The New Yorker Rejects Itself: A Quasi-Scientific Analysis of Slush Piles
By David Cameron
It began as the kind of logical argument that seems airtight to anyone who has never studied logic.
If the New Yorker is the most desirable literary magazine in the world, and if the New Yorker can have any short story the New Yorker wants, then whatever story the New Yorker gets would—logically—be so intrinsically desirable that all lesser literary pubs (e.g., everyone) would pine for it. Just like the prettiest girl at the dance: the guy she picks is the guy chicks dig. Basic deduction 101.
After a few glasses of two-buck Chuck I was ready to test my hypothesis. I grabbed a New Yorker story off the web (no, it wasn't by Alice Munro or William Trevor), copied it into a Word document, changed only the title, created a fictitious author identity, and submitted it to a slew of literary journals, all of whom regularly grace the TOC of Best American Short Stories, Pushcart Prize, O’Henry, etcetera and etcetera. My cover letter simply stated that I am an unpublished writer deeply appreciative of their consideration.
That was it. I sowed the seed, and waited.
As for the result, please sit down and place your Starbucks Venti on a secure surface.
Dear reader, every single one of these journals rejected my poor New Yorker story with the same boilerplate “good luck placing your work elsewhere” auto-text that has put the lid on my own sorry submissions. Not a single personal pleasantry. What’s more, the timeframes tracked perfectly. For example, if the Beavercreek Fucknut Bulletin (not a real journal, but representative) generally takes thirty days to relegate my stuff to the recycle bin, then our New Yorker story—which must have been thoroughly confused at this point—fared no better.
As the rejections rolled in, I began to feel sorry for this story in the same way you pity a one-hit wonder who ends up on infomercials: two parts schadenfreude, one part authentic compassion. This poor story, like the sly dude chosen by the dance-floor starlet, thought he had it all. Here he was convinced that he could effortlessly charm the panties off of any university-based handout with “Review” in the title. What the hell happened?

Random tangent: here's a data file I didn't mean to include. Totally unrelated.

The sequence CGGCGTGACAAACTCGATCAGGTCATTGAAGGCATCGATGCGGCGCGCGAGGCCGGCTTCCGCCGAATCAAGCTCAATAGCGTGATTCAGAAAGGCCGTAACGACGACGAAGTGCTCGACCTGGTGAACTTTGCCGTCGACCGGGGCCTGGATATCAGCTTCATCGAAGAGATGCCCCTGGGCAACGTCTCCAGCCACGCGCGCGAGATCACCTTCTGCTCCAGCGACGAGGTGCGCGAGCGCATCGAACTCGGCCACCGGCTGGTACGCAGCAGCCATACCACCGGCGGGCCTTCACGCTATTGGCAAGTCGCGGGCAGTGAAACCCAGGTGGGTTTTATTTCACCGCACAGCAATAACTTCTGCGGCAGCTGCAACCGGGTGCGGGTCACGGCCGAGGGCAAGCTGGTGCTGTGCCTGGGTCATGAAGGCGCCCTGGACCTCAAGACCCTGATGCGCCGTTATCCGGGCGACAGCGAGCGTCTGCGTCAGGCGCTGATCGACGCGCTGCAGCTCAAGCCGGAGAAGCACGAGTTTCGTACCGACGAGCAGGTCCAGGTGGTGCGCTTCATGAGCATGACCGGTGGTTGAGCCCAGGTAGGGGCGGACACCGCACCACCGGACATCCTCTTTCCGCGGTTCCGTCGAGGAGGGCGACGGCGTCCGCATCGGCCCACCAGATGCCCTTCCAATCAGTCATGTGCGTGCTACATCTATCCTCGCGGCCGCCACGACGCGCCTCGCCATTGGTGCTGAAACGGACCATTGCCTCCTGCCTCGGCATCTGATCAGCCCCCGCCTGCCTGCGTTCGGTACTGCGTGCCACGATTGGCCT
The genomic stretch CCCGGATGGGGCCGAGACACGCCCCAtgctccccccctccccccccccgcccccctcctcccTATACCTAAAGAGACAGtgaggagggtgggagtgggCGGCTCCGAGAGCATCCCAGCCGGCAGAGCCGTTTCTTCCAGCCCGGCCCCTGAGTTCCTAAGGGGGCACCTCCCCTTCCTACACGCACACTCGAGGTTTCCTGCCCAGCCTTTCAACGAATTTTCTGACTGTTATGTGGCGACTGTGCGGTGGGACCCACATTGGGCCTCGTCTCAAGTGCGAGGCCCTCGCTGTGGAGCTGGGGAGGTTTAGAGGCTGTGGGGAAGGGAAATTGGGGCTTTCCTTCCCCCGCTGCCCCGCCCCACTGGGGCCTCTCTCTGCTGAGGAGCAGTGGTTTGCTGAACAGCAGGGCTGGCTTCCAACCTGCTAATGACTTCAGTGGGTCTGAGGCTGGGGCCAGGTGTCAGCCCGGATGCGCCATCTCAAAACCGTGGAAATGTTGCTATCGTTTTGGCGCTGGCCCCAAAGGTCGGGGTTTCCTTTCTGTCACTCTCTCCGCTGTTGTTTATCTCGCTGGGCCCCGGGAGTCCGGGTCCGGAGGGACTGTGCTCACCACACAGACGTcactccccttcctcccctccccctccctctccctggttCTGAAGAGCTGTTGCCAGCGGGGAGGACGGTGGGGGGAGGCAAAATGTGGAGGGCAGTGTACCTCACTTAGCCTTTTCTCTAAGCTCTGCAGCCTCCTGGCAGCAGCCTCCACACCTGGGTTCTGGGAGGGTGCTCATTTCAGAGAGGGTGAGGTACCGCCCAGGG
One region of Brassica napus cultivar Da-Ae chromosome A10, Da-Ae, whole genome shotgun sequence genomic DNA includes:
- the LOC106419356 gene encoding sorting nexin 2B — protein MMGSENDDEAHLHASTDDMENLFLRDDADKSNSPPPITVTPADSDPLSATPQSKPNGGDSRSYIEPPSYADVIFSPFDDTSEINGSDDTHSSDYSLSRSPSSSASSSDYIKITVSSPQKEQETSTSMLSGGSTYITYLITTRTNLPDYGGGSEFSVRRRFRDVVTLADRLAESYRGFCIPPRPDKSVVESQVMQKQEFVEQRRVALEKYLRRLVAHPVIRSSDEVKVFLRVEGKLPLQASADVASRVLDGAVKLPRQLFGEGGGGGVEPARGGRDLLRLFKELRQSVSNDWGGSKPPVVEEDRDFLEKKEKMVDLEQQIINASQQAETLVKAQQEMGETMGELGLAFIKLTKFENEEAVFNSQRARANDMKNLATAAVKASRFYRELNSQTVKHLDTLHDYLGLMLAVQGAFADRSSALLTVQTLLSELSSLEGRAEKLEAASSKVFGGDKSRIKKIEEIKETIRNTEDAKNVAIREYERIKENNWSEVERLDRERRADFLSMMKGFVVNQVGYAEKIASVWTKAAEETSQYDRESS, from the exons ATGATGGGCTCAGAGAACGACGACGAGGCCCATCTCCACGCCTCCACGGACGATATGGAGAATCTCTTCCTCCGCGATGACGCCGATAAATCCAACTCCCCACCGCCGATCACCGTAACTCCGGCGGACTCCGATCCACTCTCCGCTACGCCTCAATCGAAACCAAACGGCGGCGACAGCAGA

But it wasn't just the lower-tier non-A+ list who rejected this poor devil. Before I name-drop, bear with me. I’m being deliberately coy by not IDing the culprits, mainly because I don’t want to be denied any free drink tickets at the next AWP. (For what it’s worth, my editor has been fully briefed.) But trust me, dear reader, if you were to be accepted into any of the offending journals, you’d drown in your own serotonin.
However, I’ll break my silence to single out just one journal that declined this New Yorker short story: the New Yorker. Yes, in an act of inadvertent self-mortification, the New Yorker rejected itself.
I tried to console this sad, broken-hearted story, explaining to it the vagaries and randomness of the slush pile, how despite what many of these journal editors state in interviews the slush is often just a clean-up chore relegated to overwhelmed readers, and that rejections might mean nothing or might mean everything but there was no way of really knowing—but too late. He had already retreated into a boozy haze.
Still, my work wasn’t done! No scientific experiment can be taken seriously unless it is reproduced, and so I grabbed yet another story, this one by a rather celebrated youngish New Yorker author (not Zadie Smith or Karen Russell) and repeated the process. The results, as scientists so often say when describing a perfectly corroborated protocol, were “elegant.”
Thus ended my life in research.
Now comes the trickier part. Commentary.
Slush sucks. It’s as simple, and as unhelpful, as that. Keep in mind that they do in fact call it the slush pile, not the “jewel in the rough pile,” or the “we can’t wait to see what serendipity brought us today!” pile, but the slush pile, named after the very same stuff that mucks your driveway up after a dank snowfall. In some cases it would be more accurate to call it the “gotta snake my drain” pile.
A part of me really wanted to be outed, to have some vigilant editor write back and say, “Nice try. Consider yourself blacklisted.” Or even to put me in the horribly awkward position of an acceptance!* That would mean there’s hope, that open submissions weren’t just, in so many cases, empty gestures.
Yes, my ruse makes me snarky, but also sad. But not as sad as the poor New Yorker story that got so brutalized. If you see him standing next to a bar stool searching his pockets for loose change, give him a hug. He’s still trying to figure out what went wrong.
*For the record, in the event I received even a nibble I would have immediately withdrawn the story from consideration. I actually do have scruples.
David Cameron lives with his wife and children near Boston, Massachusetts, where he works in higher education, writing about science and technology. A Pushcart nominee, his fiction has appeared in Carve Magazine and Digital Americana. He is also the fiction editor for Talking Writing magazine.